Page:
On October 4th, 2019, the Los Angeles Times reported that the Trump Administration is rolling out a new policy proposal that will prohibit most immigrants who do not have health insurance coverage from obtaining visas. The move is just the latest attempt by President Trump to punish low-income immigrants and immigrants who use basic social services.
Trump Proclamation: Immigrants Have 30 Days to Prove Health Coverage
The Proclamation issued by President Trump mandates that the majority of immigrants entering the United States must demonstrate means to cover health costs in order to obtain a visa. More specifically, the administration seeks to require immigrants entering the country to prove that they have health insurance within 30 days or to prove that they have sufficient financial resources to cover any medical costs that are they reasonably likely incur. Though, notably, refugees and asylum-seekers are, at least currently, exempt from these requirements. Unless a court challenge succeeds, the new rule is set to go into effect on November 3rd, 2019.
Coverage Obtained With ACA Subsidies Will Not Count
Disturbingly, President Trump’s Proclamation makes it very difficult for lower-income immigrants to meet the new standards that are being set. Not only is health insurance coverage notoriously expensive in the United States, but the policy explicitly disallows the use of subsidies through the Affordable Care Act (ACA).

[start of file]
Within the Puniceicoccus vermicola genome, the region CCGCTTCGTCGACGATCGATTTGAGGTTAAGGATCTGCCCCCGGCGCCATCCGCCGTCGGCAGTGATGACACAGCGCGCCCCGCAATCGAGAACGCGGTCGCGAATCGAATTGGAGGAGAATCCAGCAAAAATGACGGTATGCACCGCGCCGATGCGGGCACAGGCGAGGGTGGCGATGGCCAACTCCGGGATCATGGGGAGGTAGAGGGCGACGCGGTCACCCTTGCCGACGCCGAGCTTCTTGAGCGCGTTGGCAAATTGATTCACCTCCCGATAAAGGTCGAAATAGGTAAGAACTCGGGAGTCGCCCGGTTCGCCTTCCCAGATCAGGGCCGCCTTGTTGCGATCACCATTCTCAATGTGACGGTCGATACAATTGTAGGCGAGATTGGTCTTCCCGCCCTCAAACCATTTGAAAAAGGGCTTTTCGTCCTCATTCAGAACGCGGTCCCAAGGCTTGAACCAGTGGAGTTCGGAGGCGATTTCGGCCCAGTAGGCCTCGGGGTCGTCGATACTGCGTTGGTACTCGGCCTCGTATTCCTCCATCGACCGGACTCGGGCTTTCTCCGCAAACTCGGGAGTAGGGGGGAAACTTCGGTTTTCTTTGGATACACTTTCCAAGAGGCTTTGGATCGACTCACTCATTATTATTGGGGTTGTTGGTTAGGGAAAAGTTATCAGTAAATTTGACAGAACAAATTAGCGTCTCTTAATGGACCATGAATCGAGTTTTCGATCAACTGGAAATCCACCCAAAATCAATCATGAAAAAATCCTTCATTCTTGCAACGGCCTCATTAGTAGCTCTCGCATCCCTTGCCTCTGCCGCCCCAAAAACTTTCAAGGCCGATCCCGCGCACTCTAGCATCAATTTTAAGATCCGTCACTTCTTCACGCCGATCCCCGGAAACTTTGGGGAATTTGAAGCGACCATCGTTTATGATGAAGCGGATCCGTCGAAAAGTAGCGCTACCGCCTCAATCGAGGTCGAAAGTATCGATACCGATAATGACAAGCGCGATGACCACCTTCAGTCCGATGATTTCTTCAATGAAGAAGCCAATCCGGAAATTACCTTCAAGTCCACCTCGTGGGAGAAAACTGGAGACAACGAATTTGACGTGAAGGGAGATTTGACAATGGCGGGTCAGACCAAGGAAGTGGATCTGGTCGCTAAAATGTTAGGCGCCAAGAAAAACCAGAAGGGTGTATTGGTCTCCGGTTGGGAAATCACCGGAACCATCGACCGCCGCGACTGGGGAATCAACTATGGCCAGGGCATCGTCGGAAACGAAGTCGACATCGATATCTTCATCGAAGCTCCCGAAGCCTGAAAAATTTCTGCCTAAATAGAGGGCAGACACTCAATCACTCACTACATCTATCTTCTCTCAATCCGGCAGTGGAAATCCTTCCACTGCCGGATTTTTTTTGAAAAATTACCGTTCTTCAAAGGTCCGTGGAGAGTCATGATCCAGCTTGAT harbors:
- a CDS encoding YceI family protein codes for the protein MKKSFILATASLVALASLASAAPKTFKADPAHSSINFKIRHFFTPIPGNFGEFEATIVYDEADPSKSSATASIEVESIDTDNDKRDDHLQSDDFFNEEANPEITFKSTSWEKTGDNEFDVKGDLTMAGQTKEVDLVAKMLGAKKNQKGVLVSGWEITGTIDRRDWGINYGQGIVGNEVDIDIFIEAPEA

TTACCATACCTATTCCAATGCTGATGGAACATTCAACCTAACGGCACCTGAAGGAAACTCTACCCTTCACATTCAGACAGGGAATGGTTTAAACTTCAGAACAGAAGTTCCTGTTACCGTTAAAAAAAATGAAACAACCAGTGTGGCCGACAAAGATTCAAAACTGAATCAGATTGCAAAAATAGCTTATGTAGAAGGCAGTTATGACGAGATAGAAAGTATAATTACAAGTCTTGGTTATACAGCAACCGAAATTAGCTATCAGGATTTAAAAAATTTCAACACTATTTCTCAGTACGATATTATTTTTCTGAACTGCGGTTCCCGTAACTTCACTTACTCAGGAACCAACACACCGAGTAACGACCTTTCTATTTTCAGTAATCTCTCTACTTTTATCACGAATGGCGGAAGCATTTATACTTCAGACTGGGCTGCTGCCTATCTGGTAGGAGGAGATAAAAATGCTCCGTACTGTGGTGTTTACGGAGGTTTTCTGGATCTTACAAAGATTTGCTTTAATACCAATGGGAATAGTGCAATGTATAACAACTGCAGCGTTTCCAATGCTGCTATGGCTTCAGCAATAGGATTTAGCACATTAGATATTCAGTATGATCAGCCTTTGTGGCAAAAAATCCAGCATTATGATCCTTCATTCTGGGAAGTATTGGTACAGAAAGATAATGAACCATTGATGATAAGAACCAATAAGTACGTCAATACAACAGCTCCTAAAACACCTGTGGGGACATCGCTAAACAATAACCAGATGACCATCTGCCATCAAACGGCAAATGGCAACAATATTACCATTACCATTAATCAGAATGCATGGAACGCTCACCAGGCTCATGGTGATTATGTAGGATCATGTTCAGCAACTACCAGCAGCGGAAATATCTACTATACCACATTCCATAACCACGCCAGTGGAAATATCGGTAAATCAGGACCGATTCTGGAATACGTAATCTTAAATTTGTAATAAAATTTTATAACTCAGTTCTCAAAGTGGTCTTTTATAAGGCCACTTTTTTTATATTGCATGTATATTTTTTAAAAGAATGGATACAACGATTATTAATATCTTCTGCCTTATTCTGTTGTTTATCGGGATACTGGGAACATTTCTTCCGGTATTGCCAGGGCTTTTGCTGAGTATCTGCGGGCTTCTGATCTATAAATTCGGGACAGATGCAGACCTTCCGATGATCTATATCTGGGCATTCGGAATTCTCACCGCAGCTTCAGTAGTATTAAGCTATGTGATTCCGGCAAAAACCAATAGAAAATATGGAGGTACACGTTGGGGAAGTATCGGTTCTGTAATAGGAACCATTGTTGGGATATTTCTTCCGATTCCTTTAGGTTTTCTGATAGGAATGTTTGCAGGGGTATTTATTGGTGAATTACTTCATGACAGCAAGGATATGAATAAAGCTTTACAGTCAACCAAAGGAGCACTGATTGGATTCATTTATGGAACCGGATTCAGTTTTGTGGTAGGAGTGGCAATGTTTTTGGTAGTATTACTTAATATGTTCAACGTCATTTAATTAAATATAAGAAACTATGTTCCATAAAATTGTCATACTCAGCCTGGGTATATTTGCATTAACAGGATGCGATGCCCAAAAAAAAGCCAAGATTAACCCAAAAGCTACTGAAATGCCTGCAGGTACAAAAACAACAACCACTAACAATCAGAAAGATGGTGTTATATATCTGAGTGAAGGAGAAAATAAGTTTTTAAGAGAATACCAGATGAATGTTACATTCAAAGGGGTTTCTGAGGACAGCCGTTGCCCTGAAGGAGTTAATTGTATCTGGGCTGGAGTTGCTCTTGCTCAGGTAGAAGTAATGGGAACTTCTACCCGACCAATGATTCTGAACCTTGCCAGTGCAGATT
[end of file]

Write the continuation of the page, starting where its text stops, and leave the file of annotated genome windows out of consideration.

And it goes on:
In other words, if an immigrant can afford health insurance coverage, but can only do so with a partial subsidy through the ACA, then they would still be deemed ineligible for a visa under President’s Trump’s new policy. As top health economist Larry Levitt told Politico, the policy creates a “catch-22” for low-income immigrants, making it extremely difficult for them to qualify.
Non Citizens are More Likely to Be Uninsured
Since President Trump assumed office in January of 2017, fewer Americans have health insurance coverage. Last year, the rate of the uninsured role by nearly up to 5.5 percent. Though, the number of adults who lack adequate health insurance coverage is not equally distributed across communities. Low-income communities face serious challenges. Further, non-citizens are nearly four times as likely to be uninsured as are native-born Americans. Indeed, the percentage of noncitizens who lack health insurance has increased substantially under the Trump Administration’s policies. At the same time that President Trump is making it more difficult for immigrants to get health insurance coverage—including punishing them for accepting public benefits—he is also penalizing them for not having it.
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